I’d like to dedicate this week’s post to the memory of Miguel Algarín, Puerto Rican poet, writer, and co-founder of the Nuyorican Poets Café who died earlier this week. Algarín was the embodiment of being a poetic presence on and off the page. His poetry set precedents by holding space for political struggles and literary insights that represented the various communities he worked and taught in. His work through the Nuyorican Poets Café as well as in his teaching showed him as a model for holding space for poets from all backgrounds.
The more I teach, the more I feel that the classroom is a space of confluence, a space where the experiences of my students and those of my own all meet, eddy, and converge, a presence. A stage can be a classroom as can the page. Across these three spaces, Algarín touched a great number of lives, influencing directly through community-minded efforts as well as through a singular understanding of languages.
The poet Rich Villar in a recent set of tweets shared the following sentiments:
I think it’s good to celebrate the Nuyorican Poets Cafe. It’s good to celebrate and mourn Miguel Algarín. It’s also good and important to celebrate Miguel’s IDEA of the cafe, the “poetics” of community, which is genius particularly because anyone can replicate it.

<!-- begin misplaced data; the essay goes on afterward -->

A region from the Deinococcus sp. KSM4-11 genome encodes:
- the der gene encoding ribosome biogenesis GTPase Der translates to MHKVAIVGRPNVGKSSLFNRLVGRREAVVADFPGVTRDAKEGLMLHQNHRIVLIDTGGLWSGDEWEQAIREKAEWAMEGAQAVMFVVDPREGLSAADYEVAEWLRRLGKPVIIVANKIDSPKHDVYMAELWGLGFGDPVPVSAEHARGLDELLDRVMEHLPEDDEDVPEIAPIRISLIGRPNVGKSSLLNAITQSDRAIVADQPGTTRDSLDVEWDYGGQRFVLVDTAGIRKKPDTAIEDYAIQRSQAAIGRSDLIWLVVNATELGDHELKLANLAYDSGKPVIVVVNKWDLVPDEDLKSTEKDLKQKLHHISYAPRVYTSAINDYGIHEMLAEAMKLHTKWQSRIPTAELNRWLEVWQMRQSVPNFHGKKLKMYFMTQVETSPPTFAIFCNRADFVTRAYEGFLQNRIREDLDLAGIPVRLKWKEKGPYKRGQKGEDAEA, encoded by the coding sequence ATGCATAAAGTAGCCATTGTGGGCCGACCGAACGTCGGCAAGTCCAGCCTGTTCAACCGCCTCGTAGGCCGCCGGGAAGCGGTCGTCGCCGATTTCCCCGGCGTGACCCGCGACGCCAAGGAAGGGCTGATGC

So many spaces and places defined what became known as the Nuyorican movement. None of it required official sanction or 501c3 status. It required two things: need, and audience. Even the old squat on 3rd Street wasn’t necessary at first. Any old space would do.
Villar goes on to share the example of Elisabet Velasquez who, among other things, is conducting a series of stories on Instagram highlighting poets who answer questions asked by her followers. I agree with Villar when he compares Velasquez’s use of social media to hold space in the spirit of Algarín. That when one looks outside the capitalist-driven and prejudice-strained world of literary publishing and awards, one sees that giving and honoring each other is easy. That answering a question on social media or mentoring someone through email correspondence is easy, is community. One of the great joys of running this blog is being able to connect with y’all and create community.
It is an understatement to say that Algarín’s example is not just a literary one but a human one, a political one, a socially aware one. It is one I continue to learn from. To return to teaching: it is a platitude for a teacher to say I learn from my students. But what does that really mean? It means I commune with my students. I listen to my students. I build with them. Again, all one needs to commune, to listen, to build and learn is to hold the space for it.
I encourage y’all to hold space with some of Algarín’s work as well as to share it. Share your own work. Share your voice. If you’re reading this, know that I’m glad you’re here.
“Not Tonight but Tomorrow (1978)”
“New Year’s Eve December 31, 1975”
A write-up on Algarín’s life at The New York Times.
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